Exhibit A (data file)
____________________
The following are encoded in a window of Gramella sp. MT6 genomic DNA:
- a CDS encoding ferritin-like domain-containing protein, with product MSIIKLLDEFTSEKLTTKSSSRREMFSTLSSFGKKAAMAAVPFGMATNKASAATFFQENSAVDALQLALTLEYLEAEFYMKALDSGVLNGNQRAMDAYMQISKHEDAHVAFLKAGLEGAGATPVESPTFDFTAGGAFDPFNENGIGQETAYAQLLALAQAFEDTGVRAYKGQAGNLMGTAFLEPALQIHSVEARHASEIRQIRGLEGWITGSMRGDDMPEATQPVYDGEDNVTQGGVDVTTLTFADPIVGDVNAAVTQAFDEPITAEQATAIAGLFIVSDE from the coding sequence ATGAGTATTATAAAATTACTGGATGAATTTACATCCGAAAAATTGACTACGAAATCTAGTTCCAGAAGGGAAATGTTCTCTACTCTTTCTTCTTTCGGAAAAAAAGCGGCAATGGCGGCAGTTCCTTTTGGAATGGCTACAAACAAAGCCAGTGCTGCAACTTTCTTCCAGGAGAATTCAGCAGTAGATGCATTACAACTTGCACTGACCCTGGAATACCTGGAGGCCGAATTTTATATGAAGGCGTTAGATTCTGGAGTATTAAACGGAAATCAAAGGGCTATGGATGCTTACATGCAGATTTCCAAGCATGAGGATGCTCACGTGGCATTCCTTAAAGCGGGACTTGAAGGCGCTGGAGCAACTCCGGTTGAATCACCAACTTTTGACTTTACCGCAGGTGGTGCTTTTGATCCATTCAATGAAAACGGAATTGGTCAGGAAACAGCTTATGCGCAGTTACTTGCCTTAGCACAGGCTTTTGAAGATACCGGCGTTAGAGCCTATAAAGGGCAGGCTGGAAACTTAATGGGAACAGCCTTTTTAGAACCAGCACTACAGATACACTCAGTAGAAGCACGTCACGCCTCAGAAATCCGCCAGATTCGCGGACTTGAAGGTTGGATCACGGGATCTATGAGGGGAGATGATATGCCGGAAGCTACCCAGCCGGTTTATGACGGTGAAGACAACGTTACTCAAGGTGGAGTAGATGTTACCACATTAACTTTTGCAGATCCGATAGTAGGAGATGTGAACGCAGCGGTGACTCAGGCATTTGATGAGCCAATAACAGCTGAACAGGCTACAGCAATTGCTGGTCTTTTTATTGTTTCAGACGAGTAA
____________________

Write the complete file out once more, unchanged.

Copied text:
The following are encoded in a window of Gramella sp. MT6 genomic DNA:
- a CDS encoding ferritin-like domain-containing protein, with product MSIIKLLDEFTSEKLTTKSSSRREMFSTLSSFGKKAAMAAVPFGMATNKASAATFFQENSAVDALQLALTLEYLEAEFYMKALDSGVLNGNQRAMDAYMQISKHEDAHVAFLKAGLEGAGATPVESPTFDFTAGGAFDPFNENGIGQETAYAQLLALAQAFEDTGVRAYKGQAGNLMGTAFLEPALQIHSVEARHASEIRQIRGLEGWITGSMRGDDMPEATQPVYDGEDNVTQGGVDVTTLTFADPIVGDVNAAVTQAFDEPITAEQATAIAGLFIVSDE from the coding sequence ATGAGTATTATAAAATTACTGGATGAATTTACATCCGAAAAATTGACTACGAAATCTAGTTCCAGAAGGGAAATGTTCTCTACTCTTTCTTCTTTCGGAAAAAAAGCGGCAATGGCGGCAGTTCCTTTTGGAATGGCTACAAACAAAGCCAGTGCTGCAACTTTCTTCCAGGAGAATTCAGCAGTAGATGCATTACAACTTGCACTGACCCTGGAATACCTGGAGGCCGAATTTTATATGAAGGCGTTAGATTCTGGAGTATTAAACGGAAATCAAAGGGCTATGGATGCTTACATGCAGATTTCCAAGCATGAGGATGCTCACGTGGCATTCCTTAAAGCGGGACTTGAAGGCGCTGGAGCAACTCCGGTTGAATCACCAACTTTTGACTTTACCGCAGGTGGTGCTTTTGATCCATTCAATGAAAACGGAATTGGTCAGGAAACAGCTTATGCGCAGTTACTTGCCTTAGCACAGGCTTTTGAAGATACCGGCGTTAGAGCCTATAAAGGGCAGGCTGGAAACTTAATGGGAACAGCCTTTTTAGAACCAGCACTACAGATACACTCAGTAGAAGCACGTCACGCCTCAGAAATCCGCCAGATTCGCGGACTTGAAGGTTGGATCACGGGATCTATGAGGGGAGATGATATGCCGGAAGCTACCCAGCCGGTTTATGACGGTGAAGACAACGTTACTCAAGGTGGAGTAGATGTTACCACATTAACTTTTGCAGATCCGATAGTAGGAGATGTGAACGCAGCGGTGACTCAGGCATTTGATGAGCCAATAACAGCTGAACAGGCTACAGCAATTGCTGGTCTTTTTATTGTTTCAGACGAGTAA